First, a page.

Bay Area Now 7

Shotgun Review

Bay Area Now 7

By Patricia Maloney September 25, 2014

The seventh iteration of Yerba Buena Center for the Arts’ (YBCA) triennial exhibition, Bay Area Now, astutely highlights the importance of the region’s small- to mid-scale alternative nonprofit organizations in shaping the visual-art community’s identity. The experimental, performative, and non-object-based visual-art practices that characterize the scene have frequently found their first point of public expression and primary base of support in these venues.

BAN7 also implicitly acknowledges the precariousness of art making in a city among the highest in national cost of living and with an outrageous housing market.1 The decision to feature community gathering places rather than individuals clearly demonstrates the value of these contributors to the city’s cultural ecosystem.

Recognizing the trickiness of a situation in which one exhibiting institution represents others, particularly in a show meant to present the most relevant current practices in the region, curators Betti-Sue Hertz and Ceci Moss took several smart steps to diminish the sanctifying aspects of curatorial selection.2 Most notably, each venue curated its own installation, allowing for self-representation. But the curators went too far in abstaining, as they failed to literally and conceptually situate these venues within the Bay Area.

2nd Floor Projects. EROS/ON; installation view, Bay Area Now 7, Yerba Buena Center for the Arts, San Francisco, June 27–October 26, 2014. Courtesy of Yerba Buena Center for the Arts. Photo: Phocasso/John Wilson White.

This exhibition concept needed to be told from two approaches: through the work on view and through the rhetorical material. The latter approach fell short, and YBCA lost the opportunity to illuminate how the participating organizations catalyze the local art scene.

The most obvious oversight is the absence of a map or infographic that could provide both geographic and contextual coordinates, especially as the art-fair-style presentation neuters the organizations’ physical attributes. Where are these places in relation to each other? What are the social, political, and economic demographics of the neighborhoods in which they are located? Is this venue’s presence anomalous to its location, or does it signal some emergent activity in the place? None of these vital questions are answered, and while BAN7 does not profess to be an exhaustive or historical survey, site is overlooked as an essential component of these organizations’ identity.

And by not acknowledging site, there’s no tension in displacing them from their physical spaces. For example, it would be impossible and undesirable to replicate the domestic scale or attributes of 2nd Floor Projects with its long hallway, bay windows, and the magical trove that is Margaret Tedesco’s archive. But only those already familiar with the venue can attribute conceptual weight to the comparative vastness of her gallery in YBCA, which resembles what she calls the “growing phantom void” in which the artists included in her installation EROS/ON seek to intervene.3 Imagine how the inclusion of floor plans or photos in the wall text might have enabled such readings. But time and again, insufficient effort was made to articulate how our experience of any of these venues is really our experience of the relationship between site and activity. It is urgent in this culturally transitional moment to render each of these places as tangibly as possible, both individually as points of congregation and constellated within the region’s infrastructure. They are consequential places due to where they are as much as what they do.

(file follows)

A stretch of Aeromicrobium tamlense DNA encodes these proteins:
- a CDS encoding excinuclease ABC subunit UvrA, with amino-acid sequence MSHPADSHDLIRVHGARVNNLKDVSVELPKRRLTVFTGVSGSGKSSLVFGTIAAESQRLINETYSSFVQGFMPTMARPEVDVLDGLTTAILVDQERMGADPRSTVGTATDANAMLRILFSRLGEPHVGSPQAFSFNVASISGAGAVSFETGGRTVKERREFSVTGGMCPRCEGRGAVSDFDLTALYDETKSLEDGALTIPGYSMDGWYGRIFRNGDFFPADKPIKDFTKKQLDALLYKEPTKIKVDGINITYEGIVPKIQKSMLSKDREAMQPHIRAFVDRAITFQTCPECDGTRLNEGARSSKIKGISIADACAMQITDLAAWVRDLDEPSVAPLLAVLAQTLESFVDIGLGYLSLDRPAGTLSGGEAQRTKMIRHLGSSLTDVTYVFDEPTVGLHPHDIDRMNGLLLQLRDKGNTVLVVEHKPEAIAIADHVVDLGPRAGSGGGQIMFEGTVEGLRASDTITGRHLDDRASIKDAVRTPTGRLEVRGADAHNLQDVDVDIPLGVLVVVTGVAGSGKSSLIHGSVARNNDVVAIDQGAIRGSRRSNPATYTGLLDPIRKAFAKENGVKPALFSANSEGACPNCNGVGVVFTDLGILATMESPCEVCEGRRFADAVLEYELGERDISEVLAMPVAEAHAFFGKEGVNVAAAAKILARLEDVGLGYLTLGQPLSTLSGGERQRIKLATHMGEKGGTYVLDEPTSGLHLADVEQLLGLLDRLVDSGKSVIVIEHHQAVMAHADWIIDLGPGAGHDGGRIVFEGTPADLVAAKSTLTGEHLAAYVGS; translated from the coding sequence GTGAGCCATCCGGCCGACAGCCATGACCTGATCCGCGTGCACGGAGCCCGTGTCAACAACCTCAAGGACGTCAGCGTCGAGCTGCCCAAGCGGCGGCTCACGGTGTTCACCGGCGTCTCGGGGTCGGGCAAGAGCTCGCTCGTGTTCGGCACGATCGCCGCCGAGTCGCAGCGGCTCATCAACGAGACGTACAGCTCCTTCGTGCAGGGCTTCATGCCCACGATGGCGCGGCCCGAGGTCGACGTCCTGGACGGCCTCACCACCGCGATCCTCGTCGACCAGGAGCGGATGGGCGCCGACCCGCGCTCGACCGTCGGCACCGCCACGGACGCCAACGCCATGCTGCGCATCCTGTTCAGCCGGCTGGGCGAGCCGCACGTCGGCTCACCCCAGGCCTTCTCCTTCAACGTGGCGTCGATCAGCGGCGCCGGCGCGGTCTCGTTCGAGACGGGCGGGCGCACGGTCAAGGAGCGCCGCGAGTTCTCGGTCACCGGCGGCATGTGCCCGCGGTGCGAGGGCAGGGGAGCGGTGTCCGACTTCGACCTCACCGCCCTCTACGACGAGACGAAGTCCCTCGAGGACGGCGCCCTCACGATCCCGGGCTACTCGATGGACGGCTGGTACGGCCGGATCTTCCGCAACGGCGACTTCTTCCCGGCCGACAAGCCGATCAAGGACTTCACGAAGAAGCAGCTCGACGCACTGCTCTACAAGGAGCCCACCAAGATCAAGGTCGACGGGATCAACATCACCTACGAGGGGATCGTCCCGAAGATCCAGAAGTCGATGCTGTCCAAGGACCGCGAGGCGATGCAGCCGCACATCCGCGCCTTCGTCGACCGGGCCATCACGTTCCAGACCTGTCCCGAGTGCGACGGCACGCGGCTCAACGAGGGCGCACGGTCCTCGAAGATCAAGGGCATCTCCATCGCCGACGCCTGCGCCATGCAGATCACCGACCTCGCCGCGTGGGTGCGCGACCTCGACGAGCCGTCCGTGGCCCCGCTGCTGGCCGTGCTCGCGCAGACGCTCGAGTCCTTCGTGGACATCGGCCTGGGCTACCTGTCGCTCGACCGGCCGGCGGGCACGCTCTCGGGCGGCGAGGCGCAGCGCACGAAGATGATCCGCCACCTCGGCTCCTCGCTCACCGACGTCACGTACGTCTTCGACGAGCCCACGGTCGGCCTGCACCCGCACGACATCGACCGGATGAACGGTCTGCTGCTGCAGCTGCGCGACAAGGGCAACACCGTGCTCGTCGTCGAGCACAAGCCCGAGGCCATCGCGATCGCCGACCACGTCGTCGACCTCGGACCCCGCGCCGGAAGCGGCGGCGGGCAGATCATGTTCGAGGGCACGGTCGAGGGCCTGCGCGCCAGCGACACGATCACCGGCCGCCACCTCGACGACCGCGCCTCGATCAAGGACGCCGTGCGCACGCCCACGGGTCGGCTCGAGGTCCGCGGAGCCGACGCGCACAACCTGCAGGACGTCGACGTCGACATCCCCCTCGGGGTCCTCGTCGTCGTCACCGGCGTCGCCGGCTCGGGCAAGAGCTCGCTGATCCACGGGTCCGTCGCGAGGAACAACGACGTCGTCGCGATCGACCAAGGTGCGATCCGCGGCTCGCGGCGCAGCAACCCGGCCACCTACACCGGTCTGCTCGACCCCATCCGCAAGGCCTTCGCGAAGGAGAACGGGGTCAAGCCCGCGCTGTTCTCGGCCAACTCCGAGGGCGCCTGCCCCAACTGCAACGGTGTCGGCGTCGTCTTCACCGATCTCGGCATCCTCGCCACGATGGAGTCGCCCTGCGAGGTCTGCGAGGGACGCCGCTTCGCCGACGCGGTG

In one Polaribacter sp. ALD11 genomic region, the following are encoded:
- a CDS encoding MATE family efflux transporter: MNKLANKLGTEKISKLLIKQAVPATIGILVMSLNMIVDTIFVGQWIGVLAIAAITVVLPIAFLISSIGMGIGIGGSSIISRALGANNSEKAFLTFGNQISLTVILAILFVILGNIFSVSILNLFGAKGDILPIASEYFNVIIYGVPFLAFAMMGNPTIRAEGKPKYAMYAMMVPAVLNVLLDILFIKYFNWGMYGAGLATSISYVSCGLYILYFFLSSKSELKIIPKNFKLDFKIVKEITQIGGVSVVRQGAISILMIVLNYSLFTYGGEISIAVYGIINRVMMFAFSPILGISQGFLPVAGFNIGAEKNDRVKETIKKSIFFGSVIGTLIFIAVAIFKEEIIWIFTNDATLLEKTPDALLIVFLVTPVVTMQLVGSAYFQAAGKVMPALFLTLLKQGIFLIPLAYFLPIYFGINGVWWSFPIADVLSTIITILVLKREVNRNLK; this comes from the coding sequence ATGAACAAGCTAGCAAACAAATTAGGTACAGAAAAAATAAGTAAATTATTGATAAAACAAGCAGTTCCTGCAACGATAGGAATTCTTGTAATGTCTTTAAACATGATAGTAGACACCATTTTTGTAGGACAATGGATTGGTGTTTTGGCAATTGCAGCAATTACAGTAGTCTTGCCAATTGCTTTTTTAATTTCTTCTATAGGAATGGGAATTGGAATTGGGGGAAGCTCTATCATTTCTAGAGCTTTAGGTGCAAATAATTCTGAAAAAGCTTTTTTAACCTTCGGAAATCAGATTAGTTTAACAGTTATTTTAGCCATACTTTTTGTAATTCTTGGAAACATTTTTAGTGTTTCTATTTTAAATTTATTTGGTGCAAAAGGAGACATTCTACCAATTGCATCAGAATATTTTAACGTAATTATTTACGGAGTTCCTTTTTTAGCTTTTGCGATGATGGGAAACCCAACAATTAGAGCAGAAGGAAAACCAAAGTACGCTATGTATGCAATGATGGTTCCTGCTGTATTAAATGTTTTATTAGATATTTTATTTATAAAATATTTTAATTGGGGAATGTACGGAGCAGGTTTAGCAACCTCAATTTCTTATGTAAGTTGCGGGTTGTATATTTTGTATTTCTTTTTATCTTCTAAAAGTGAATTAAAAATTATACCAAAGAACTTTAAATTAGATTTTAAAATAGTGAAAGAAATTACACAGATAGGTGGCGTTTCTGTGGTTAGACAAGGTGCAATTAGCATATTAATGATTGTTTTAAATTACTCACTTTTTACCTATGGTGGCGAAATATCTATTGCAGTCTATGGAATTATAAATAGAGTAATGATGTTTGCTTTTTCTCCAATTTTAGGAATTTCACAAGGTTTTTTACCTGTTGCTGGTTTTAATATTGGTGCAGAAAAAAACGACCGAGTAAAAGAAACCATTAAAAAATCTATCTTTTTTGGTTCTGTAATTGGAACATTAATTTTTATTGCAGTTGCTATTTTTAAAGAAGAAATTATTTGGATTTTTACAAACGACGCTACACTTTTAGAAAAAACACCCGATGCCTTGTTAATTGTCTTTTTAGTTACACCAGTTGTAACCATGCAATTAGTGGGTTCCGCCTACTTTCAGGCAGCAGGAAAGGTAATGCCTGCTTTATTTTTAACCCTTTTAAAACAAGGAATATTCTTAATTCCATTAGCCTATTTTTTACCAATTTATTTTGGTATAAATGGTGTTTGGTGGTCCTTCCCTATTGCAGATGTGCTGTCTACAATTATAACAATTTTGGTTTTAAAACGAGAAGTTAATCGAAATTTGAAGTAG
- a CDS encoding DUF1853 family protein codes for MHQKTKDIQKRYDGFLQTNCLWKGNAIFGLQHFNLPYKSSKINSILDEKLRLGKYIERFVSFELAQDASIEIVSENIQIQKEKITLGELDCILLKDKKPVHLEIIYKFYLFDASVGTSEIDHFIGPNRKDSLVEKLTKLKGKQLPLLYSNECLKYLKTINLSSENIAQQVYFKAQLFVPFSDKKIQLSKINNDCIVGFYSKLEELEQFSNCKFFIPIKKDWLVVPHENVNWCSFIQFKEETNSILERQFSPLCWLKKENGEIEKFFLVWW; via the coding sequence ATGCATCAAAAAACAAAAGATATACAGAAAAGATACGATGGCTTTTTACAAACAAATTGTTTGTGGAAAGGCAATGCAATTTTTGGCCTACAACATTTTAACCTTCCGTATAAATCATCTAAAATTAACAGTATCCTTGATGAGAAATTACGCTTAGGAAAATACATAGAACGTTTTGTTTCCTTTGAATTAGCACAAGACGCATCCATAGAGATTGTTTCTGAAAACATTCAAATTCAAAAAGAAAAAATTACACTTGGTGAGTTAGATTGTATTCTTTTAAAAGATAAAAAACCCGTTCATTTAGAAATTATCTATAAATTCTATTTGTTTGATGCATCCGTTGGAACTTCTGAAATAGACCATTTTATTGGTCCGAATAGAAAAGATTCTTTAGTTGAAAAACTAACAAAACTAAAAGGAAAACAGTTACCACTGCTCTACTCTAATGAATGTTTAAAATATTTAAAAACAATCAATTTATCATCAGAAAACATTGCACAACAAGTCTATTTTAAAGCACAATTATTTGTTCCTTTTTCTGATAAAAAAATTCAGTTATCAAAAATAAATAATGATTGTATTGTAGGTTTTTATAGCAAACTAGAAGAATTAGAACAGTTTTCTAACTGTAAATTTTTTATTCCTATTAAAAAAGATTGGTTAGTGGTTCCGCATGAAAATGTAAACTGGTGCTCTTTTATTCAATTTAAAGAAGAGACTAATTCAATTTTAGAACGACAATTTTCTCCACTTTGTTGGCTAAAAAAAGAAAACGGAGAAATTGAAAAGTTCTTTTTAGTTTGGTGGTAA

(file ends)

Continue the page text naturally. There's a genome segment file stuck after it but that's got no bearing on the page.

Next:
Bay Area Now 7 is on view at Yerba Buena Center for the Arts, in

San Francisco

, through October 5, 2014.

Notes

  1.  Each of the participating organizations could speak to the impact of the recent economic downturn and current wave of gentrification on personal as well as systemic levels: cuts in funding, rising rents, evictions, and the displacement or dilution of neighborhood audiences.
  2. Other steps included hosting an open call for entries and inviting a jury of non-YBCA curators to select the fifteen participating venues. This approach is reflected in the range of chosen organizations, which include artist-run, educational, community-driven, and residency programs in addition to exhibition venues. Some of the participating organizations have been around longer than YBCA; others emerged only after the last BAN show was on view in 2011.
  3. From Tedesco’s curatorial statement in the exhibition brochure.

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